The corten zoo of Fernando Suárez Reguera

A follow-up to yesterday’s posting “Three artists” (Franz Marc, Odilon Redon, Dale Chihuly): more art posted by Joelle Stepien Bailard on Facebook. Works by Spanish sculptor Fernando Suárez Reguera, in particular some of his corten steel animal figures, simultaneously impressive and charming.

Four from the steel menagerie:

(#1) Head of Elephant II

(#2) Silverback I

(#3) Giraffe II

(#4) Troya (the Trojan Horse)

(The sculptures are at more or less human scale, in the 4-6 ft range.)

But is it (fine) art? If I presented these photos to you without any information about them, you might well take the objects in them to be made of woven strips of wood. In which case, you would then be tempted to characterize these objects as “folk art” or even as (“merely”) very carefully executed “crafts” projects — because you would view them as primarily utilitarian or decorative rather than purely aesthetic. Realizing the designs in a challenging material not usually employed for pedestrian purposes, however, can move things to the realm of fine art. I find this puzzling.

The artist. From the My Modern Met site, “Majestic Wildlife and Human Sculptures Made of Wrought Wire and Bronze” by Kristine Mitchell on 2/19/16:


Artist Fernando Suárez Reguera [born 1966; his website (in Spanish) here] creates stunning wire sculptures that tap into the imagination by presenting familiar forms stripped down to their bare bones. His collection of humanoid and animal figures are elegant in their construction, yet present a unique outlook on the conventional form. Presented simply, composed of just their basic structural components, Reguera’s figures are somehow still captivating in their final form. Rooted in a sense of realism, Reguera creates fascinating structures that explore the boundaries of contemporary sculpture work.

The formally educated artist [1994 fine arts degree, with specialization in sculpture, from Complutense University of Madrid] works and lives in Madrid, Spain where he produces his intricate pieces out of wrought iron, bronze, and occasionally resin. With a distinct, scientific feel, Reguera’s portfolio features human figures with roots sprouting out their feet, and others with tendrils snaking up and out in the place of a head. His wildlife sculptures are similar in their approach: exquisitely detailed with an attention to anatomical correctness that is apparent in every piece. Striking a balance between the sculptures’ free flowing appearance with his use of hard, unyielding material, Reguera continually produces visually intriguing artwork.

The material. From Wikipedia:

Weathering steel, often referred to by the genericized trademark COR-TEN steel and sometimes written without the hyphen as corten steel, is a group of steel alloys which were developed to eliminate the need for painting, and form a stable rust-like appearance after several years exposure to weather.

… The name COR-TEN refers to the two distinguishing properties of this type of steel: corrosion resistance and tensile strength.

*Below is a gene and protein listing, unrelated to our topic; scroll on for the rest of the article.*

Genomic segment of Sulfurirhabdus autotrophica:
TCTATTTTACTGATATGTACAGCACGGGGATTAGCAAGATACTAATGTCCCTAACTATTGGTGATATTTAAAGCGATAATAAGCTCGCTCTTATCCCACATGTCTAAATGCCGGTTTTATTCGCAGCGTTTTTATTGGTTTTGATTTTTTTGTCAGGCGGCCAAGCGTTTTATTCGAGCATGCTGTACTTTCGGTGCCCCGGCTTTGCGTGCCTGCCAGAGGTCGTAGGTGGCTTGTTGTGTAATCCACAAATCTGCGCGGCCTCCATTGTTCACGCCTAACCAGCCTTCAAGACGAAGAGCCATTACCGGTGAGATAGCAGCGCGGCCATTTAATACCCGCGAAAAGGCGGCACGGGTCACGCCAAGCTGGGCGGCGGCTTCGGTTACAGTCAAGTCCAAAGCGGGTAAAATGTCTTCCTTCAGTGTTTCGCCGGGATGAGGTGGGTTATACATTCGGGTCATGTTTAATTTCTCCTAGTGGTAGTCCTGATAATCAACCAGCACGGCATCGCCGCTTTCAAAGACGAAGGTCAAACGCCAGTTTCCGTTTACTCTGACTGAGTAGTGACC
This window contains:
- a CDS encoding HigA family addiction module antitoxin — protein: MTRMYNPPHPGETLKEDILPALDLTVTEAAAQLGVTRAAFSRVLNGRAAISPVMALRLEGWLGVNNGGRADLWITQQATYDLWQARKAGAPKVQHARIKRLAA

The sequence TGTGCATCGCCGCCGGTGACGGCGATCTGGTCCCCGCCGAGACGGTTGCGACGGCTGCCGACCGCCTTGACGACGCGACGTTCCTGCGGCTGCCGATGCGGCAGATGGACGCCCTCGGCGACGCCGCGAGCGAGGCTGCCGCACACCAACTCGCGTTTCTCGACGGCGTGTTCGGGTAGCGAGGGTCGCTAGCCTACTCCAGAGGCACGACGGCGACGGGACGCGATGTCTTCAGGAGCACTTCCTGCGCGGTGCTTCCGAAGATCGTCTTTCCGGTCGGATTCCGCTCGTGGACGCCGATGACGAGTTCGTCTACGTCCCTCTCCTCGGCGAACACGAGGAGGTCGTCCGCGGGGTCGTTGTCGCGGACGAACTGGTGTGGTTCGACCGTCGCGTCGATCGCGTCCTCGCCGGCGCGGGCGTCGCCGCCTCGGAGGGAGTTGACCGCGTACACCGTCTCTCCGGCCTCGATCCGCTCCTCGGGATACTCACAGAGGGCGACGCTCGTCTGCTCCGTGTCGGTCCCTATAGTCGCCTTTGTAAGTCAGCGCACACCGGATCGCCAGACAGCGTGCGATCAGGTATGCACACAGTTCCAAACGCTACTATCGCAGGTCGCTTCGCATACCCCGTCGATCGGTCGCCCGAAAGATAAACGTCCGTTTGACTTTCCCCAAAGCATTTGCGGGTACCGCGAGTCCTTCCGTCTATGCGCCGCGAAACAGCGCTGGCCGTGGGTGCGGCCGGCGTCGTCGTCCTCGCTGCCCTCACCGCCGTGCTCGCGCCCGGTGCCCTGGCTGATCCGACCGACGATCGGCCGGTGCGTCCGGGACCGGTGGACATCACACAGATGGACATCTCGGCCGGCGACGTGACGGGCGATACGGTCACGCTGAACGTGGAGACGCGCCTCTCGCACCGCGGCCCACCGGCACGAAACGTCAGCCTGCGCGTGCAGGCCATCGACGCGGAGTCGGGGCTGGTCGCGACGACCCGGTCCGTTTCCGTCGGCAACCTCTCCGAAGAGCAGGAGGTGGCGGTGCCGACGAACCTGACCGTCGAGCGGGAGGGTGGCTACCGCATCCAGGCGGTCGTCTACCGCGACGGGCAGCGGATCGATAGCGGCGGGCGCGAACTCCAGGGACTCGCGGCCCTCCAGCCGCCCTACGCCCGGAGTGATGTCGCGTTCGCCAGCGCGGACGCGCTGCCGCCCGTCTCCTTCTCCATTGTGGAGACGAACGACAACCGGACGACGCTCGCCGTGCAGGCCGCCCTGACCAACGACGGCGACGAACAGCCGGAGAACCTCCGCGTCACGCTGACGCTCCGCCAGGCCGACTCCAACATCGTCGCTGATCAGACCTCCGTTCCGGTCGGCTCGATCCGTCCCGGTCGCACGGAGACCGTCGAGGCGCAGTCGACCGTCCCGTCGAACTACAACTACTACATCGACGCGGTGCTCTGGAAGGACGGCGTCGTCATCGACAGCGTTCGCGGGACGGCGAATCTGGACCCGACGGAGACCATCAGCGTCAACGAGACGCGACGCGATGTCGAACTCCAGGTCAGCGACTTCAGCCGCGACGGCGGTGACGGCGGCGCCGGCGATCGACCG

… Weathering steel is popularly used in outdoor sculptures for its rustic antique appearance. One example is the large Chicago Picasso sculpture, which stands in the plaza of the Daley Center Courthouse in Chicago, which is also constructed of weathering steel.

(#6) Chicago Picasso in its early days

Other examples include numerous works by Richard Serra; the “Alamo” sculpture in Manhattan, NY; the Barclays Center, Brooklyn, New York; The Angel of the North, Gateshead; and Broadcasting Tower at Leeds Beckett University.

And at Stanford… Though we seem to have no Suárez Regueras, we do have a Deborah Butterfield that looks like it was made of driftwood, but is in fact cast in bronze.

From “New Contemporary Sculptures for Stanford”, a press release of August 1999:


Deborah Butterfield‘s untitled bronze horse [in the Center’s lobby], the loan of Burt and Deedee McMurtry, is delighting visitors to the Cantor Art Center. Butterfield has explored the mare as her subject for over twenty years. Although the horse throughout history has symbolized power, this particular role was not of interest to the artist, who uses the animal as a surrogate ego and vehicle to express her feelings. Untitled was cast in bronze from an original model made in driftwood. The technique used to make the sculpture is especially noteworthy for its convincing simulation of the texture, shape, and color of the wood.

From her Wikipedia page:

Initially constructing her sculptures using natural materials such as mud, clay and sticks in the 1970s, Butterfield has since moved to using metal in her work. In 1979 she began using reclaimed materials such as found steel and scrap metal. For the past 20 plus years, Butterfield has been using bronze casts of “stray, downed pieces of wood.”

Butterfield carefully selects pieces of wood that outline the form and gesture of the horse. The wood pieces are then cast in bronze, burning the wood away.

One Response to “The corten zoo of Fernando Suárez Reguera”

  1. [BLOG] Some Saturday links | A Bit More Detail Says:

    […] Zwicky takes a look at the remarkable steel-banded sculpture of Fernando Suárez Reguera, and of sculptors like […]

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